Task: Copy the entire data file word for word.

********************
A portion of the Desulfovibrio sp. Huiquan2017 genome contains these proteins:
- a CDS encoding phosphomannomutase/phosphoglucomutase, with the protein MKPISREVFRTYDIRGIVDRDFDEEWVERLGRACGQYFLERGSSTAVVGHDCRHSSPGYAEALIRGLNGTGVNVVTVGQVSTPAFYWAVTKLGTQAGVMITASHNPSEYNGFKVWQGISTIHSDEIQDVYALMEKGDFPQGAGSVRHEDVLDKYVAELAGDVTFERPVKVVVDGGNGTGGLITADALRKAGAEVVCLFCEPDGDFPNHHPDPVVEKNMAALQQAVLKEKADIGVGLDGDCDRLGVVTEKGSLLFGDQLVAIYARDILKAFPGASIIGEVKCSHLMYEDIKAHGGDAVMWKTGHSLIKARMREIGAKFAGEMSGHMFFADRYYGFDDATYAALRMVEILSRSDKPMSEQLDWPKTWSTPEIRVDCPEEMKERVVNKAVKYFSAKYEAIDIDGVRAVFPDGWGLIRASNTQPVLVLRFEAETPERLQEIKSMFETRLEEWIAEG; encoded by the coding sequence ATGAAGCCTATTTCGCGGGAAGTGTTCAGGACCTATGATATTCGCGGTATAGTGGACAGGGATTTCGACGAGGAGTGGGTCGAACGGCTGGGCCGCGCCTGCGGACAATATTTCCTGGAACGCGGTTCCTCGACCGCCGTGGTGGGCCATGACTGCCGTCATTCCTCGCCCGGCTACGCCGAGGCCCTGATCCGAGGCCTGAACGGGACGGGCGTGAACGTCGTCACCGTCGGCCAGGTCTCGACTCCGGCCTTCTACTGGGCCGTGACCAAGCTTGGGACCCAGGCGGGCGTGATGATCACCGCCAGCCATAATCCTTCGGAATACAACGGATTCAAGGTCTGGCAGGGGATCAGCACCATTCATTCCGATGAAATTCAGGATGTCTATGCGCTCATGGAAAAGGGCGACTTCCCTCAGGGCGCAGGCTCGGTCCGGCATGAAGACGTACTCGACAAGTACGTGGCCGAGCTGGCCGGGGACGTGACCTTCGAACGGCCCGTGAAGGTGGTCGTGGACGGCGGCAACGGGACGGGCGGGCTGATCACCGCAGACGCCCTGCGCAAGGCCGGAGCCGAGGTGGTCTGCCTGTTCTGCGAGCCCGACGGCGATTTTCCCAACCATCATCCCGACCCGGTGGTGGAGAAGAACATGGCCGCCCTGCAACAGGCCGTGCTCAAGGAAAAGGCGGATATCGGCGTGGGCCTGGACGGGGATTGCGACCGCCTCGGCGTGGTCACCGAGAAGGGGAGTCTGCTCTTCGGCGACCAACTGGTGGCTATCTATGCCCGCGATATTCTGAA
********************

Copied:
A portion of the Desulfovibrio sp. Huiquan2017 genome contains these proteins:
- a CDS encoding phosphomannomutase/phosphoglucomutase, with the protein MKPISREVFRTYDIRGIVDRDFDEEWVERLGRACGQYFLERGSSTAVVGHDCRHSSPGYAEALIRGLNGTGVNVVTVGQVSTPAFYWAVTKLGTQAGVMITASHNPSEYNGFKVWQGISTIHSDEIQDVYALMEKGDFPQGAGSVRHEDVLDKYVAELAGDVTFERPVKVVVDGGNGTGGLITADALRKAGAEVVCLFCEPDGDFPNHHPDPVVEKNMAALQQAVLKEKADIGVGLDGDCDRLGVVTEKGSLLFGDQLVAIYARDILKAFPGASIIGEVKCSHLMYEDIKAHGGDAVMWKTGHSLIKARMREIGAKFAGEMSGHMFFADRYYGFDDATYAALRMVEILSRSDKPMSEQLDWPKTWSTPEIRVDCPEEMKERVVNKAVKYFSAKYEAIDIDGVRAVFPDGWGLIRASNTQPVLVLRFEAETPERLQEIKSMFETRLEEWIAEG; encoded by the coding sequence ATGAAGCCTATTTCGCGGGAAGTGTTCAGGACCTATGATATTCGCGGTATAGTGGACAGGGATTTCGACGAGGAGTGGGTCGAACGGCTGGGCCGCGCCTGCGGACAATATTTCCTGGAACGCGGTTCCTCGACCGCCGTGGTGGGCCATGACTGCCGTCATTCCTCGCCCGGCTACGCCGAGGCCCTGATCCGAGGCCTGAACGGGACGGGCGTGAACGTCGTCACCGTCGGCCAGGTCTCGACTCCGGCCTTCTACTGGGCCGTGACCAAGCTTGGGACCCAGGCGGGCGTGATGATCACCGCCAGCCATAATCCTTCGGAATACAACGGATTCAAGGTCTGGCAGGGGATCAGCACCATTCATTCCGATGAAATTCAGGATGTCTATGCGCTCATGGAAAAGGGCGACTTCCCTCAGGGCGCAGGCTCGGTCCGGCATGAAGACGTACTCGACAAGTACGTGGCCGAGCTGGCCGGGGACGTGACCTTCGAACGGCCCGTGAAGGTGGTCGTGGACGGCGGCAACGGGACGGGCGGGCTGATCACCGCAGACGCCCTGCGCAAGGCCGGAGCCGAGGTGGTCTGCCTGTTCTGCGAGCCCGACGGCGATTTTCCCAACCATCATCCCGACCCGGTGGTGGAGAAGAACATGGCCGCCCTGCAACAGGCCGTGCTCAAGGAAAAGGCGGATATCGGCGTGGGCCTGGACGGGGATTGCGACCGCCTCGGCGTGGTCACCGAGAAGGGGAGTCTGCTCTTCGGCGACCAACTGGTGGCTATCTATGCCCGCGATATTCTGAA